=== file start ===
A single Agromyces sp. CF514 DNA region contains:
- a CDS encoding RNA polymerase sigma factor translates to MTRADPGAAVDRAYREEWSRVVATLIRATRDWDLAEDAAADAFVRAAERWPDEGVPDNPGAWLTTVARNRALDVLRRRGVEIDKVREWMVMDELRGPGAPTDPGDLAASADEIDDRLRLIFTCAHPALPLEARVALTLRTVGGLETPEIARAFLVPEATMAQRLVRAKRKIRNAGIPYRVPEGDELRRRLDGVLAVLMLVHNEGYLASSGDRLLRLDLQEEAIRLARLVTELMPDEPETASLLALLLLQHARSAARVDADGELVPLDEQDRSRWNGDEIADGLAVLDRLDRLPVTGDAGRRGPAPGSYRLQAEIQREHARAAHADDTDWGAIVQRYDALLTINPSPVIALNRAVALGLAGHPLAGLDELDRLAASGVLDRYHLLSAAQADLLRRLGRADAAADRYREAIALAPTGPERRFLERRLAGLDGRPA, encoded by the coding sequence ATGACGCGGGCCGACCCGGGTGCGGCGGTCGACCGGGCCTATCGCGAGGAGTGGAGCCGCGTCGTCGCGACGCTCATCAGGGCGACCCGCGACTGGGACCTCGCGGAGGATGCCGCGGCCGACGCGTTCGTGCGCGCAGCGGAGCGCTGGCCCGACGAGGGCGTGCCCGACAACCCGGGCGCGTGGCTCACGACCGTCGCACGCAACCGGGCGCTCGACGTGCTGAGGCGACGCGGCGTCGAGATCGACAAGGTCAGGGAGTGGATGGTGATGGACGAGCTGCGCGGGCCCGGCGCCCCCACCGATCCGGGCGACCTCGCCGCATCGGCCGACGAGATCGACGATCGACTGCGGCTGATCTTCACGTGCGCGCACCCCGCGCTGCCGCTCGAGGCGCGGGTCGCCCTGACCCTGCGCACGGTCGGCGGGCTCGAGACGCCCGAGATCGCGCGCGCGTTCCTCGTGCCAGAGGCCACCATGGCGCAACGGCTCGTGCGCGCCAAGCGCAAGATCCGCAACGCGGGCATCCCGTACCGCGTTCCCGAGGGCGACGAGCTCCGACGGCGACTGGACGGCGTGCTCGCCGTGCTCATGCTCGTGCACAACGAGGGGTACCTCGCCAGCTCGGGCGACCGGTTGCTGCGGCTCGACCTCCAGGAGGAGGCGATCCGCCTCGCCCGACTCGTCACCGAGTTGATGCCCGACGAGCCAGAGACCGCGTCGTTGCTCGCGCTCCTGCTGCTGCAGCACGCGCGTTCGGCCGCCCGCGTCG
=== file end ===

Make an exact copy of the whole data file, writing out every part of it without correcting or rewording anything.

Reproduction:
A single Agromyces sp. CF514 DNA region contains:
- a CDS encoding RNA polymerase sigma factor translates to MTRADPGAAVDRAYREEWSRVVATLIRATRDWDLAEDAAADAFVRAAERWPDEGVPDNPGAWLTTVARNRALDVLRRRGVEIDKVREWMVMDELRGPGAPTDPGDLAASADEIDDRLRLIFTCAHPALPLEARVALTLRTVGGLETPEIARAFLVPEATMAQRLVRAKRKIRNAGIPYRVPEGDELRRRLDGVLAVLMLVHNEGYLASSGDRLLRLDLQEEAIRLARLVTELMPDEPETASLLALLLLQHARSAARVDADGELVPLDEQDRSRWNGDEIADGLAVLDRLDRLPVTGDAGRRGPAPGSYRLQAEIQREHARAAHADDTDWGAIVQRYDALLTINPSPVIALNRAVALGLAGHPLAGLDELDRLAASGVLDRYHLLSAAQADLLRRLGRADAAADRYREAIALAPTGPERRFLERRLAGLDGRPA, encoded by the coding sequence ATGACGCGGGCCGACCCGGGTGCGGCGGTCGACCGGGCCTATCGCGAGGAGTGGAGCCGCGTCGTCGCGACGCTCATCAGGGCGACCCGCGACTGGGACCTCGCGGAGGATGCCGCGGCCGACGCGTTCGTGCGCGCAGCGGAGCGCTGGCCCGACGAGGGCGTGCCCGACAACCCGGGCGCGTGGCTCACGACCGTCGCACGCAACCGGGCGCTCGACGTGCTGAGGCGACGCGGCGTCGAGATCGACAAGGTCAGGGAGTGGATGGTGATGGACGAGCTGCGCGGGCCCGGCGCCCCCACCGATCCGGGCGACCTCGCCGCATCGGCCGACGAGATCGACGATCGACTGCGGCTGATCTTCACGTGCGCGCACCCCGCGCTGCCGCTCGAGGCGCGGGTCGCCCTGACCCTGCGCACGGTCGGCGGGCTCGAGACGCCCGAGATCGCGCGCGCGTTCCTCGTGCCAGAGGCCACCATGGCGCAACGGCTCGTGCGCGCCAAGCGCAAGATCCGCAACGCGGGCATCCCGTACCGCGTTCCCGAGGGCGACGAGCTCCGACGGCGACTGGACGGCGTGCTCGCCGTGCTCATGCTCGTGCACAACGAGGGGTACCTCGCCAGCTCGGGCGACCGGTTGCTGCGGCTCGACCTCCAGGAGGAGGCGATCCGCCTCGCCCGACTCGTCACCGAGTTGATGCCCGACGAGCCAGAGACCGCGTCGTTGCTCGCGCTCCTGCTGCTGCAGCACGCGCGTTCGGCCGCCCGCGTCG